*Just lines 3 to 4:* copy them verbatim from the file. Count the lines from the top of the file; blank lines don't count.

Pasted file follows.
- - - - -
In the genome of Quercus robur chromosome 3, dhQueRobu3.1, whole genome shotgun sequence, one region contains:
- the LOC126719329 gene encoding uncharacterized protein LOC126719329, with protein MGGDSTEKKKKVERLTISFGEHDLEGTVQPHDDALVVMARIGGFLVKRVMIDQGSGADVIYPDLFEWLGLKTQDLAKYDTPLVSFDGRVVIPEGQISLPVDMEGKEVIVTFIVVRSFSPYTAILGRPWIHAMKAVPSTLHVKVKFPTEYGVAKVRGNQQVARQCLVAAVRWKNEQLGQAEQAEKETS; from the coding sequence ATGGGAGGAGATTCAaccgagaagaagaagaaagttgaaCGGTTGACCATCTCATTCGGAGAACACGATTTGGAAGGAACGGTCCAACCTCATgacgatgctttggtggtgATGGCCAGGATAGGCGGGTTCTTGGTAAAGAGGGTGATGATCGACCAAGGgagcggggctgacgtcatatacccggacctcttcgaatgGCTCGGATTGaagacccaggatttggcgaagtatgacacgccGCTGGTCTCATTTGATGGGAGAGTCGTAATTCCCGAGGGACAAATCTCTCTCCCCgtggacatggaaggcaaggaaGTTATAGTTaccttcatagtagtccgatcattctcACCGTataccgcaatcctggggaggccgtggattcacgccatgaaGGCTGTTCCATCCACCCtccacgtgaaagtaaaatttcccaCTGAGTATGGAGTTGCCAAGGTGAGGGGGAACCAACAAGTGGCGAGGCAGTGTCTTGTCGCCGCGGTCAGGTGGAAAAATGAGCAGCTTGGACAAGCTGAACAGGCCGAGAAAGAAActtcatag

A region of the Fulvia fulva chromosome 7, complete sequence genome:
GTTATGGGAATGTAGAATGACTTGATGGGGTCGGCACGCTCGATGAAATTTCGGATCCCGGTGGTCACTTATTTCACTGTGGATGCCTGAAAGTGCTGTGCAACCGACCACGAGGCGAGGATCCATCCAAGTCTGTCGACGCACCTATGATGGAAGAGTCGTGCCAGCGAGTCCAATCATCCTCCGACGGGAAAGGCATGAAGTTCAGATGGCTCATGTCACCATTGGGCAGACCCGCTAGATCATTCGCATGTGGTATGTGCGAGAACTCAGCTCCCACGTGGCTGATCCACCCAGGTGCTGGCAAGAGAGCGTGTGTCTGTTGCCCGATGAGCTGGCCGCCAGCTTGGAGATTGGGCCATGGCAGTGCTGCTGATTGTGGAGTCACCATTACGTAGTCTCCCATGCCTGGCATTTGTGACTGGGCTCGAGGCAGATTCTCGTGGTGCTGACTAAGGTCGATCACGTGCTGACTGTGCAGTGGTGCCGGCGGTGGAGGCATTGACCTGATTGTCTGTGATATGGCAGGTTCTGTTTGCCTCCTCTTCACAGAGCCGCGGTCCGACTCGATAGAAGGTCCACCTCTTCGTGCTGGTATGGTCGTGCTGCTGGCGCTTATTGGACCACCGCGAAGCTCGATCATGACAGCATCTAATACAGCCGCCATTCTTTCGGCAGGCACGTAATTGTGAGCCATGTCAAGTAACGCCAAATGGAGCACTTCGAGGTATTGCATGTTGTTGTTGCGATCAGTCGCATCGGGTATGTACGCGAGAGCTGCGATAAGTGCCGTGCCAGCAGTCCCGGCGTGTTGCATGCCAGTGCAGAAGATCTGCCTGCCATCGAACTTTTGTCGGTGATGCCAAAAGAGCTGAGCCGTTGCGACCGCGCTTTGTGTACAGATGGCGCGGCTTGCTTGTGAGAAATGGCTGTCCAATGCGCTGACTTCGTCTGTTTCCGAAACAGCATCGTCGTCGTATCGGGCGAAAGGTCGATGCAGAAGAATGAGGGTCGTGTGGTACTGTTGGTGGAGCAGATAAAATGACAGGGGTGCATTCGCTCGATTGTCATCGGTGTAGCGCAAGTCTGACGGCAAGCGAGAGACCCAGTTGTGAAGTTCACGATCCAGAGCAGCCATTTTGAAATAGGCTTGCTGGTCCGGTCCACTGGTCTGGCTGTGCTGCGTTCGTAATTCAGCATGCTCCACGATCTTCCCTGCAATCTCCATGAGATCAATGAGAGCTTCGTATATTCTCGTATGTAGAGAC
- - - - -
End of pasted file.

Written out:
A region of the Fulvia fulva chromosome 7, complete sequence genome:
GTTATGGGAATGTAGAATGACTTGATGGGGTCGGCACGCTCGATGAAATTTCGGATCCCGGTGGTCACTTATTTCACTGTGGATGCCTGAAAGTGCTGTGCAACCGACCACGAGGCGAGGATCCATCCAAGTCTGTCGACGCACCTATGATGGAAGAGTCGTGCCAGCGAGTCCAATCATCCTCCGACGGGAAAGGCATGAAGTTCAGATGGCTCATGTCACCATTGGGCAGACCCGCTAGATCATTCGCATGTGGTATGTGCGAGAACTCAGCTCCCACGTGGCTGATCCACCCAGGTGCTGGCAAGAGAGCGTGTGTCTGTTGCCCGATGAGCTGGCCGCCAGCTTGGAGATTGGGCCATGGCAGTGCTGCTGATTGTGGAGTCACCATTACGTAGTCTCCCATGCCTGGCATTTGTGACTGGGCTCGAGGCAGATTCTCGTGGTGCTGACTAAGGTCGATCACGTGCTGACTGTGCAGTGGTGCCGGCGGTGGAGGCATTGACCTGATTGTCTGTGATATGGCAGGTTCTGTTTGCCTCCTCTTCACAGAGCCGCGGTCCGACTCGATAGAAGGTCCACCTCTTCGTGCTGGTATGGTCGTGCTGCTGGCGCTTATTGGACCACCGCGAAGCTCGATCATGACAGCATCTAATACAGCCGCCATTCTTTCGGCAGGCACGTAATTGTGAGCCATGTCAAGTAACGCCAAATGGAGCACTTCGAGGTATTGCATGTTGTTGTTGCGATCAGTCGCATCGGGTATGTACGCGAGAGCTGCGATAAGTGCCGTGCCAGCAGTCCCGGCGTGTTGCATGCCAGTGCAGAAGATCTGCCTGCCATCGAACTTTTGTCGGTGATGCCAAAAGAGCTGAGCCGTTGCGACCGCGCTTTGTGTACAGATGGCGCGGCTTGCTTGTGAGAAATGGCTGTCCAATGCGCTGACTTCGTCTGTTTCCGAAACAGCATCGTCGTCGTATCGGGCGAAAGGTCGATGCAGAAGAATGAGGGTCGTGTGGTACTGTTGGTGGAGCAGATAAAATGACAGGGGTGCATTCGCTCGATTGTCATCGGTGTAGCGCAAGTCTGACGGCAAGCGAGAGACCCAGTTGTGAAGTTCACGATCCAGAGCAGCCATTTTGAAATAGGCTTGCTGGTCCGGTCCACTGGTCTGGCTGTGCTGCGTTCGTAATTCAGCATGCTCCACGATCTTCCCTGCAATCTCCATGAGATCAATGAGAGCTTCGTATATTCTCGTATGTAGAGAC